Example 3 A dry size composition was prepared by adding 50.5 parts of a 19.8% aqueous solution of sodium carboxymethylcellulose having an average degree of substitution of about 0.68 to 200 parts of molten rosin in an oil-jacketed autoclave. The mixture was heated to a temperature of about 162 C., after which 63.8 parts of sodium hydroxide in the form of a 39.6% aqueous solution were added. Heating was continued forabout minutes at a temperature of about 164 C. and under autogenic pressure, after which the reaction mixture was discharged into a chamber maintained at atmospheric pressure and at a temper- Example 4 A dry size composition similar to that described in Example 3 was prepared simply :by mechanically mixing 15 parts of sodium carboxymethylcellulose having a degree of substitution of about 0.39 with 85 parts of commercial dry rosin size. Paper samples prepared from pulp size in the beater with this composition had a news ink sizing test value of about 225 seconds, as compared to a value of about 138 seconds for a blank sample containing no sodium carboxymethylcellulose.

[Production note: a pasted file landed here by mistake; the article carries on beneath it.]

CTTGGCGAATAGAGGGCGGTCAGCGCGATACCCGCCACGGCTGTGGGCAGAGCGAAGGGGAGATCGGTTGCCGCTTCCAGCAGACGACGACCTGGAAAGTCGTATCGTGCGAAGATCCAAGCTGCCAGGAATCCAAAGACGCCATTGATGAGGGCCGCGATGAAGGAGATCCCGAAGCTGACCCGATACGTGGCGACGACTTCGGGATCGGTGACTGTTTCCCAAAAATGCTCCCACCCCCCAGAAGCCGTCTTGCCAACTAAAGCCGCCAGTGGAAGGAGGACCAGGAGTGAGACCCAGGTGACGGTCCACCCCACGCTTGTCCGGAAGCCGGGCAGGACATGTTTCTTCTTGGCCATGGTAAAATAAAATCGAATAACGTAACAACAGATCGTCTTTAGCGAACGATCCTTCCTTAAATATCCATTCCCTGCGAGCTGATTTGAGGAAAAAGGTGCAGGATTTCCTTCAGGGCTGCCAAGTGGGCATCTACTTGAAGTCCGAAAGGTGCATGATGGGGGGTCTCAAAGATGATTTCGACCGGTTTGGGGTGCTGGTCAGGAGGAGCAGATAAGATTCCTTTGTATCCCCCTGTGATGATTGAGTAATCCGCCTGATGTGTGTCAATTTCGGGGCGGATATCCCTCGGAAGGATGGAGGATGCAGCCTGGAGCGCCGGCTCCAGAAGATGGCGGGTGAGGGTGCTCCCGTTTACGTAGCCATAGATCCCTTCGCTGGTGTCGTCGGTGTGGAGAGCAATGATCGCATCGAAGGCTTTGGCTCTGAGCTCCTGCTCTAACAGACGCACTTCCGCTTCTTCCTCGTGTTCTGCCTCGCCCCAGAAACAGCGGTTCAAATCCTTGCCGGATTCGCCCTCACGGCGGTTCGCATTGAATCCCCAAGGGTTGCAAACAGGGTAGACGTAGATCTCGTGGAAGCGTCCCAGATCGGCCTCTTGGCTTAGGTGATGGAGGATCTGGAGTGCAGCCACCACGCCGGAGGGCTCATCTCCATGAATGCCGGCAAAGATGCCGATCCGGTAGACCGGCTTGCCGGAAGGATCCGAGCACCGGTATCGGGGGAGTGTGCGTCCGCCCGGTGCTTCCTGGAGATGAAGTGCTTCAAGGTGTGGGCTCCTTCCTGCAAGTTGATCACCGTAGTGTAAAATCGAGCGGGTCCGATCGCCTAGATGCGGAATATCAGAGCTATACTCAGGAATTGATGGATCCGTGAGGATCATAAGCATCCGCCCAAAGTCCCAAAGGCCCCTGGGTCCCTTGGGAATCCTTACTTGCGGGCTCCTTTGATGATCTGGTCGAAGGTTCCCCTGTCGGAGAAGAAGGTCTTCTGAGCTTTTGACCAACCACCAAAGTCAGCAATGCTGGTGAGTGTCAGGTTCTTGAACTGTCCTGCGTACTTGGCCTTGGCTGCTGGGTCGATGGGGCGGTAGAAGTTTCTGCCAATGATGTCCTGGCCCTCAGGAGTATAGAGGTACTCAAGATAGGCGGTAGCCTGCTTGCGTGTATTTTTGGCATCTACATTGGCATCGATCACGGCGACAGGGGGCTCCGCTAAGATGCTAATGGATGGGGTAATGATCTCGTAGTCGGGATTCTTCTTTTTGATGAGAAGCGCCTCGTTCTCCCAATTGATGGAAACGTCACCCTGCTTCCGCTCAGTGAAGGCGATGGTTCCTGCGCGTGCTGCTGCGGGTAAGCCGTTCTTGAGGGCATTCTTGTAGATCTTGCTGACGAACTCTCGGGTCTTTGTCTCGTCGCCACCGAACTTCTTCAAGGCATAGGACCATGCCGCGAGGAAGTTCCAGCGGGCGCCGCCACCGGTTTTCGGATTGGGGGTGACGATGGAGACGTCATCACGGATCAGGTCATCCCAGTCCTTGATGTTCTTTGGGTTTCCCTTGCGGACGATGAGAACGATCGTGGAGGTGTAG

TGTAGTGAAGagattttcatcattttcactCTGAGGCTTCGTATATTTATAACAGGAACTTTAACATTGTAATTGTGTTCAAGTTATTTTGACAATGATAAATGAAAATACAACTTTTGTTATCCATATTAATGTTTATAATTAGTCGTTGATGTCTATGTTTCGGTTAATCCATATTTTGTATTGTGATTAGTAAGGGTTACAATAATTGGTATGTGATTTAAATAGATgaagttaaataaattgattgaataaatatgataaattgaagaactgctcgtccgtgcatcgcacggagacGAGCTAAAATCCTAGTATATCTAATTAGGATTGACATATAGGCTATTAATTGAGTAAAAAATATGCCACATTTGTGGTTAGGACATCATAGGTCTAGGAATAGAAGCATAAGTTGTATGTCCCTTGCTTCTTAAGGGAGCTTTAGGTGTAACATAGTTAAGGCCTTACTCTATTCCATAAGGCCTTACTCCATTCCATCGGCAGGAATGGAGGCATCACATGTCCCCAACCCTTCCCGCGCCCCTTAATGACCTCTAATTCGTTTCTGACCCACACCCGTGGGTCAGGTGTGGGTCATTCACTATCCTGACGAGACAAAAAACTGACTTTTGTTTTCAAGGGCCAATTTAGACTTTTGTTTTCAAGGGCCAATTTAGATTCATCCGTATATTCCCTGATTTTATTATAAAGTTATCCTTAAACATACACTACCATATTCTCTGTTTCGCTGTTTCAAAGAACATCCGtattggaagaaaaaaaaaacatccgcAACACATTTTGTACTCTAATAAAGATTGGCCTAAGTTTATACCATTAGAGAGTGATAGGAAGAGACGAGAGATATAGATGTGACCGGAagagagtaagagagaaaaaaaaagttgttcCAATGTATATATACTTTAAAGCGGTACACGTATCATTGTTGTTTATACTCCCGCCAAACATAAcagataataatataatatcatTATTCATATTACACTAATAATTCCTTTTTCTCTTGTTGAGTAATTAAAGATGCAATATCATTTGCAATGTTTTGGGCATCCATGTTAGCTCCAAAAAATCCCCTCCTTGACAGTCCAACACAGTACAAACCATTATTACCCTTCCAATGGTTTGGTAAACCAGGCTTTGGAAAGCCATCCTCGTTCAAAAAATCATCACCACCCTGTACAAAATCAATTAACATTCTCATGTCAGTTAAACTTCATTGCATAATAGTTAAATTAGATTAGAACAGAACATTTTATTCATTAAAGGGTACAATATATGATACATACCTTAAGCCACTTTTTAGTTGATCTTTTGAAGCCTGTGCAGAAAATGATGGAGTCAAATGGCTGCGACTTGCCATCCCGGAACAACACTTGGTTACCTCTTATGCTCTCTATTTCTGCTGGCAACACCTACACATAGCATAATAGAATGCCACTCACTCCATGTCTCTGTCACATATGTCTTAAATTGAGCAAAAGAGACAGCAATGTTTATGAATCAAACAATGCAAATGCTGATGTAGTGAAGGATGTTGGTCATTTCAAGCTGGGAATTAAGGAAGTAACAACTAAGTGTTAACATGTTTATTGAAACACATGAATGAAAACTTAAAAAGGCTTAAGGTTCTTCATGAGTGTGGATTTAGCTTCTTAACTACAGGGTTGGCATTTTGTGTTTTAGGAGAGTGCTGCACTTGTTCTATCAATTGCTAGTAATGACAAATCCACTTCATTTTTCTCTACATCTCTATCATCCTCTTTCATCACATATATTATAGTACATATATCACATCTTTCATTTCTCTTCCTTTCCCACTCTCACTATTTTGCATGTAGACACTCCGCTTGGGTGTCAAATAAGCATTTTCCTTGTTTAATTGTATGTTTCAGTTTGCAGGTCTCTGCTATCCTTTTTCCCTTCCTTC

Example 5 A paste size composition was prepared by thoroughly mixin '75 parts of sodium carboxymethylcellulose having a degree of substitution of about 0.68 with 925 parts of a commercial soda-cooked rosin size containing about by weight total solids and about 20% by weight of free rosin. This sizing composition was a thick paste containing about 5.2% by weight of.
sodium carboxymethylcellulose on a dry basis. This composition was diluted with water to a concentration of about 3% solids, and was used in the beater sizing of a bleached sulfite pulp. Paper samples prepared from this pulp had a news ink sizing test value of about 233 seconds as compared to a value of 138 seconds for a blank sample containing no sodium carboxymethlycellulose.
Example 6 In the foregoing examples, the pulp employed was a bleached sulflte pulp. In order to demonstrate the applicability of the invention to various types of pulps, several diiferent pulps were sized in the heater and paper samples prepared according to Example 1. employed in an amount of 3.0% based on the weight of bone dry pulp, and consisted of 87% of a 70% solids paste rosin size and 13% of sodium carboxymethylcellulose having an average degree of substitution of about 0.39.
The news ink test sizing values of these paper 7 samples are tabulated below, together with comparative values on control samples containing no sodium carboxymethylcellulose:
1 50% screen employed in news ink test.